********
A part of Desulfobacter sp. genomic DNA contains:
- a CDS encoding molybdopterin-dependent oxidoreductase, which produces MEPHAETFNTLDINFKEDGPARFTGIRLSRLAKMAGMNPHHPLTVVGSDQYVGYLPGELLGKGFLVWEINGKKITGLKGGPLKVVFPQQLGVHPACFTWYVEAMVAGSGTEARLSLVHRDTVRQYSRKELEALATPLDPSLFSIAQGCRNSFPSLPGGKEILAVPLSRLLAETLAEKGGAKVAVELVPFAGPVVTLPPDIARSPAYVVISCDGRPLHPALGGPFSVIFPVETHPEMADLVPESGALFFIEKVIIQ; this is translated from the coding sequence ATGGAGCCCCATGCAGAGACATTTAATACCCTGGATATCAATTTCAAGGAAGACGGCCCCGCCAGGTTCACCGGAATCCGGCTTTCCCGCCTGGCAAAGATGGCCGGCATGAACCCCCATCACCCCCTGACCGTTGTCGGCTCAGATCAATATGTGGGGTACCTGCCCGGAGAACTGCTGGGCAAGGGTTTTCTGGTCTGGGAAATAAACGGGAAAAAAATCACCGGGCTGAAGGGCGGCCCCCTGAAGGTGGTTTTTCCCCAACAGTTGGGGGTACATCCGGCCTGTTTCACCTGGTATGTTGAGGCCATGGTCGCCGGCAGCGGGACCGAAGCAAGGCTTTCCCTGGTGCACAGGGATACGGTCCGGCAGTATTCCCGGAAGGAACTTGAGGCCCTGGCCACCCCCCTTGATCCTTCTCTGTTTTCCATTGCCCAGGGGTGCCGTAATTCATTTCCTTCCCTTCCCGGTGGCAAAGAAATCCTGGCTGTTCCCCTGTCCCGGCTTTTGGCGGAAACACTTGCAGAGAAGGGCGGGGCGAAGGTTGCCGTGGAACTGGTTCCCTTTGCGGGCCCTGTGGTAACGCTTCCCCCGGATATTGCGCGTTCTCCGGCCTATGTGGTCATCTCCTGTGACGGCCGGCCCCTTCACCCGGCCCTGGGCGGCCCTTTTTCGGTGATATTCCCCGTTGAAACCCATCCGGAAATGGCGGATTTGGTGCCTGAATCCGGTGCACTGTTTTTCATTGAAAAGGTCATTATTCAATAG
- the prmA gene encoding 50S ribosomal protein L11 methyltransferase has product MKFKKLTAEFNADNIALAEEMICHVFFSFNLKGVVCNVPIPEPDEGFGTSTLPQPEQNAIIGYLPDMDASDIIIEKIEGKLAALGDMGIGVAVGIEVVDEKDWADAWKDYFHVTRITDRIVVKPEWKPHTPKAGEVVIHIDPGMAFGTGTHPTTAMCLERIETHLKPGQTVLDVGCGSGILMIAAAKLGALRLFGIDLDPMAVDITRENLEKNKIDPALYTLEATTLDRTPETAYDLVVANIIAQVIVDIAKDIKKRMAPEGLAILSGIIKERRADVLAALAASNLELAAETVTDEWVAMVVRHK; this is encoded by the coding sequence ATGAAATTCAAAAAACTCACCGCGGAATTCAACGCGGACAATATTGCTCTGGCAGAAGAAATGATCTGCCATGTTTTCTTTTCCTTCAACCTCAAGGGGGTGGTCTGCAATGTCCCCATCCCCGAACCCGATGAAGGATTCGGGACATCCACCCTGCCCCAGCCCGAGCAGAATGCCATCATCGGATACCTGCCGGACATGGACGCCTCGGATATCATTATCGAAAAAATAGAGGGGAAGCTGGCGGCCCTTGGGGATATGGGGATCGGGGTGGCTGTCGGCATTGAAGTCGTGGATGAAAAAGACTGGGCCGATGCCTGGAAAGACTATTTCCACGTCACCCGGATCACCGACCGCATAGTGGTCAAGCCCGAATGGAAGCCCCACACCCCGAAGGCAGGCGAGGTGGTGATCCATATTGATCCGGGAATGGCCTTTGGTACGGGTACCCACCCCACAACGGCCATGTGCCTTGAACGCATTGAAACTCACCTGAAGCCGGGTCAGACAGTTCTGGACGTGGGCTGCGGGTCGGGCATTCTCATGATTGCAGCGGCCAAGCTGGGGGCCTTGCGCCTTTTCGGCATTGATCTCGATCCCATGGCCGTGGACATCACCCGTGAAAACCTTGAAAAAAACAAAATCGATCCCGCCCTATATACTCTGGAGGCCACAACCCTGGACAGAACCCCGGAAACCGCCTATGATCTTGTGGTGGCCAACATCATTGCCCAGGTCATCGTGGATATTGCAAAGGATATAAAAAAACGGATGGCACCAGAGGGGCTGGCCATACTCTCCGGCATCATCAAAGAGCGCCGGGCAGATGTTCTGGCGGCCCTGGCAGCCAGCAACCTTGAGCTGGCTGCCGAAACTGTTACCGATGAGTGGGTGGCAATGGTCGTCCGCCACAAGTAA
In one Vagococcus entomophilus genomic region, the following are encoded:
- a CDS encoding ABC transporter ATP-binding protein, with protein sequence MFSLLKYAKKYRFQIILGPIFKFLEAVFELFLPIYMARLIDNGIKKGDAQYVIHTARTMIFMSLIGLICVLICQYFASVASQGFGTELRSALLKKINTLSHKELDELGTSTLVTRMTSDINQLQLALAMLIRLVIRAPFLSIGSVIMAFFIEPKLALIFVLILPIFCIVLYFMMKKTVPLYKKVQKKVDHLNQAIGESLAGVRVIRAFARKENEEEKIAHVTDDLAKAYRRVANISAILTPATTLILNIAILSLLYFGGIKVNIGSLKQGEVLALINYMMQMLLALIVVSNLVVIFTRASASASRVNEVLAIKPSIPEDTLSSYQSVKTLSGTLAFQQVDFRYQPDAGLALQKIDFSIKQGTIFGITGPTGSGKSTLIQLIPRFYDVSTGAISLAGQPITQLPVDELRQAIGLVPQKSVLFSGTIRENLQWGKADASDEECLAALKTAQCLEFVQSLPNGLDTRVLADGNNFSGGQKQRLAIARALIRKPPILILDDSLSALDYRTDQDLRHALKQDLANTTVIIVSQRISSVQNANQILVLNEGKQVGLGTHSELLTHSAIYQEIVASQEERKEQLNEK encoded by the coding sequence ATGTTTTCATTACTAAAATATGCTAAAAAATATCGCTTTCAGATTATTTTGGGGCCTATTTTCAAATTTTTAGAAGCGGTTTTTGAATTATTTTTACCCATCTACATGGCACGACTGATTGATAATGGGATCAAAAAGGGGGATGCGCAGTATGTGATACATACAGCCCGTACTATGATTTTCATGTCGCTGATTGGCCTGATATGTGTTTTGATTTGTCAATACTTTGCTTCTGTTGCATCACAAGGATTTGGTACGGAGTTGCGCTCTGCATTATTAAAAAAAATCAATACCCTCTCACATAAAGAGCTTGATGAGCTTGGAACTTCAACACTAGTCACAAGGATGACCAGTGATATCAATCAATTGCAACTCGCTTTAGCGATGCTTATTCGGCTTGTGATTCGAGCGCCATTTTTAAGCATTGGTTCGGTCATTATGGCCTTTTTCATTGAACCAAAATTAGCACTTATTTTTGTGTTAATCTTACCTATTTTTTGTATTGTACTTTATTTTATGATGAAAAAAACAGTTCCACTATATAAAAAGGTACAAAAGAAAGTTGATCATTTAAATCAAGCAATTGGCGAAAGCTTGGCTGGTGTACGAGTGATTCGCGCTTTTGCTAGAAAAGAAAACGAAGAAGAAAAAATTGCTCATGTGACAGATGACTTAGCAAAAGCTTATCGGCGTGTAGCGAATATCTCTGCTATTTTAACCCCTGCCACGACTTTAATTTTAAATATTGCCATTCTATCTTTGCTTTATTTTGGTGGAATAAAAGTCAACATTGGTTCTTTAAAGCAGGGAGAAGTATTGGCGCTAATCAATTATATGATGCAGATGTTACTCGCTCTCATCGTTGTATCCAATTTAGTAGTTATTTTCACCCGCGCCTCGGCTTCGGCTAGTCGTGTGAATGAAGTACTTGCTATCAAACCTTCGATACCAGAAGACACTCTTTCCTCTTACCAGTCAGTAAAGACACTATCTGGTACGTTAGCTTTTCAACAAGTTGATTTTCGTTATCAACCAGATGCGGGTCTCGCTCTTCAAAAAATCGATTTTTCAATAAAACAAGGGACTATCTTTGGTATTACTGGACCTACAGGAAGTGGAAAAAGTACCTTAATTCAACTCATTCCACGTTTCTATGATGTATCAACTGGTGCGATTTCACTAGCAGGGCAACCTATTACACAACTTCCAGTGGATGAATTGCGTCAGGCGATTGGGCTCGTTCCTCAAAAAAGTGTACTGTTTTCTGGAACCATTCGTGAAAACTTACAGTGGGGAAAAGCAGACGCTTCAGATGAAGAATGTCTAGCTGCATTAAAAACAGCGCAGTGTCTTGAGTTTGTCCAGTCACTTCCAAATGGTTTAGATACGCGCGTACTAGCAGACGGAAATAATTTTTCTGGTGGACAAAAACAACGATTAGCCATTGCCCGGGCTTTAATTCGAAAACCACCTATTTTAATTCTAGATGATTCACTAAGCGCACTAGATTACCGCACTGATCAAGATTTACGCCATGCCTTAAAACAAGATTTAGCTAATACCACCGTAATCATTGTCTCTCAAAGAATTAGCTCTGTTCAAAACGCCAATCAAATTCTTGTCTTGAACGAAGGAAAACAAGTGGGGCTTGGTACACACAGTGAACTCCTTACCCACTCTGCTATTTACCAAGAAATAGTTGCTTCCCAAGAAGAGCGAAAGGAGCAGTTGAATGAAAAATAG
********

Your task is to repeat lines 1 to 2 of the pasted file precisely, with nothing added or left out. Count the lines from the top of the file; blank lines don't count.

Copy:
A part of Desulfobacter sp. genomic DNA contains:
- a CDS encoding molybdopterin-dependent oxidoreductase, which produces MEPHAETFNTLDINFKEDGPARFTGIRLSRLAKMAGMNPHHPLTVVGSDQYVGYLPGELLGKGFLVWEINGKKITGLKGGPLKVVFPQQLGVHPACFTWYVEAMVAGSGTEARLSLVHRDTVRQYSRKELEALATPLDPSLFSIAQGCRNSFPSLPGGKEILAVPLSRLLAETLAEKGGAKVAVELVPFAGPVVTLPPDIARSPAYVVISCDGRPLHPALGGPFSVIFPVETHPEMADLVPESGALFFIEKVIIQ; this is translated from the coding sequence ATGGAGCCCCATGCAGAGACATTTAATACCCTGGATATCAATTTCAAGGAAGACGGCCCCGCCAGGTTCACCGGAATCCGGCTTTCCCGCCTGGCAAAGATGGCCGGCATGAACCCCCATCACCCCCTGACCGTTGTCGGCTCAGATCAATATGTGGGGTACCTGCCCGGAGAACTGCTGGGCAAGGGTTTTCTGGTCTGGGAAATAAACGGGAAAAAAATCACCGGGCTGAAGGGCGGCCCCCTGAAGGTGGTTTTTCCCCAACAGTTGGGGGTACATCCGGCCTGTTTCACCTGGTATGTTGAGGCCATGGTCGCCGGCAGCGGGACCGAAGCAAGGCTTTCCCTGGTGCACAGGGATACGGTCCGGCAGTATTCCCGGAAGGAACTTGAGGCCCTGGCCACCCCCCTTGATCCTTCTCTGTTTTCCATTGCCCAGGGGTGCCGTAATTCATTTCCTTCCCTTCCCGGTGGCAAAGAAATCCTGGCTGTTCCCCTGTCCCGGCTTTTGGCGGAAACACTTGCAGAGAAGGGCGGGGCGAAGGTTGCCGTGGAACTGGTTCCCTTTGCGGGCCCTGTGGTAACGCTTCCCCCGGATATTGCGCGTTCTCCGGCCTATGTGGTCATCTCCTGTGACGGCCGGCCCCTTCACCCGGCCCTGGGCGGCCCTTTTTCGGTGATATTCCCCGTTGAAACCCATCCGGAAATGGCGGATTTGGTGCCTGAATCCGGTGCACTGTTTTTCATTGAAAAGGTCATTATTCAATAG